INTERIOR: is of some complexity and encompasses a number of notable features in its relatively small ambit. Windows and arches have internal hood moulds with richly-carved and boldly-scaled end stops which may be the work of James Forsyth, who had worked for the same architect and patron at Cloverley a couple of years before. The nave is panelled to its lower walling. The shallow-pitched nave roof is supported by wall posts which rise from corbels at the height of the moulded clerestory window sill. Arched brackets connect to the cranked tie beams which have brattished tops and support panels of wooden tracery. Angel bosses at the centre of each tie have outstretched wings. The lean-to timber roof of the northern side aisle is simpler and also springs from wall posts. The roof of the north transept is panelled and the chancel has a scissor beam construction with ashlar posts.
The nave is of three bays with two clerestory windows on the north side and one to the south. The arcade of two bays connecting with the north aisle has simple cavetto and roll mouldings which do not conflict with the chamfered mouldings of the earlier chancel and transept arches.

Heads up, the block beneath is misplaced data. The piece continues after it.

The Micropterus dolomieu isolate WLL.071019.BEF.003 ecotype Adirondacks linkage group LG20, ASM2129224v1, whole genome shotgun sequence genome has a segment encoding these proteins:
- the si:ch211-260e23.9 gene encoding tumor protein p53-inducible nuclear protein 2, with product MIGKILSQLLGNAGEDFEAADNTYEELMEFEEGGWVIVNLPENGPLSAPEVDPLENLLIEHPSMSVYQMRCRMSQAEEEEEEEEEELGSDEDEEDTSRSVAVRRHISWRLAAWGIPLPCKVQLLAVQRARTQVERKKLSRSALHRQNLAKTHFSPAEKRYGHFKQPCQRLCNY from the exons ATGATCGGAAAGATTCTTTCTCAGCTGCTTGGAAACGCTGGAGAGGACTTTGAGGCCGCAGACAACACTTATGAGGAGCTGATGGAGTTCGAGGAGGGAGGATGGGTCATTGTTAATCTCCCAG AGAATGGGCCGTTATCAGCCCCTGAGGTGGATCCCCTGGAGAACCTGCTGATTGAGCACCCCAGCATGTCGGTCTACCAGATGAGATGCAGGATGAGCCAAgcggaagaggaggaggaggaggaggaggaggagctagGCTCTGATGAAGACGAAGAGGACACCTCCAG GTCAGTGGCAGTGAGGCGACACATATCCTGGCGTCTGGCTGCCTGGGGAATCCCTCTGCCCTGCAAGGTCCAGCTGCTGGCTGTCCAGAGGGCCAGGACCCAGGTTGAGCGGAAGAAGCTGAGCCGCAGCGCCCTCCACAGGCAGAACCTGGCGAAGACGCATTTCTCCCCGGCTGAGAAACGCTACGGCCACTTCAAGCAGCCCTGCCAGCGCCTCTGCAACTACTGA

The tower has a porch at ground level, and a stone vault with hollow-chamfered ribs and carved bosses around a central, boarded oculus.
Flooring is of plain and patterned encaustic tiles in the chancel and wood block flooring to the nave.
FURNITURE: much of the fittings were designed by Nesfield, including the ironwork; choir stalls; altar rail; side screen; an elaborate organ case with painted pipes and panels of 'Spanish' leather; the pulpit with inlaid panels of marble and carving and cupboards in the vestry. Carved and painted 'pies', a characteristic motif of Nesfield's deriving ultimately from Japanese ornament, are used to decorate interior surfaces including window sills, the sedilia and piscina backs and around the pulpit and the organ pipes. The walling behind the altar was originally decorated with polychromatic tiles showing flowers and foliage in relief. This was replaced in 1944 by oak panels with tracery tops.
Five monuments, four of which are to members of the Dod family, were repositioned from the old church. The war memorial is a wooden board with panels of blind tracery divided by miniature statues of servicemen, with St George at the centre. A tester projects from the top.
GLASS: the church contains a notable collection of late-C19 windows, made in commemoration of members of the Heywood family. The western nave window, showing the Ascension, is by Hardman's and was installed in 1879. The chancel east window of 1879, showing Christ in Majesty is by Clayton & Bell. Both of the windows in the Lady Chapel are by Hardman and date from 1879 and 1880. The Northern chancel window of 1888 is by Powell, to a design of Henry Holiday. Powell also made the south transept window of 1898, designed by Harrington Mann. The south chancel window is by Burne Jones and Morris c.1875.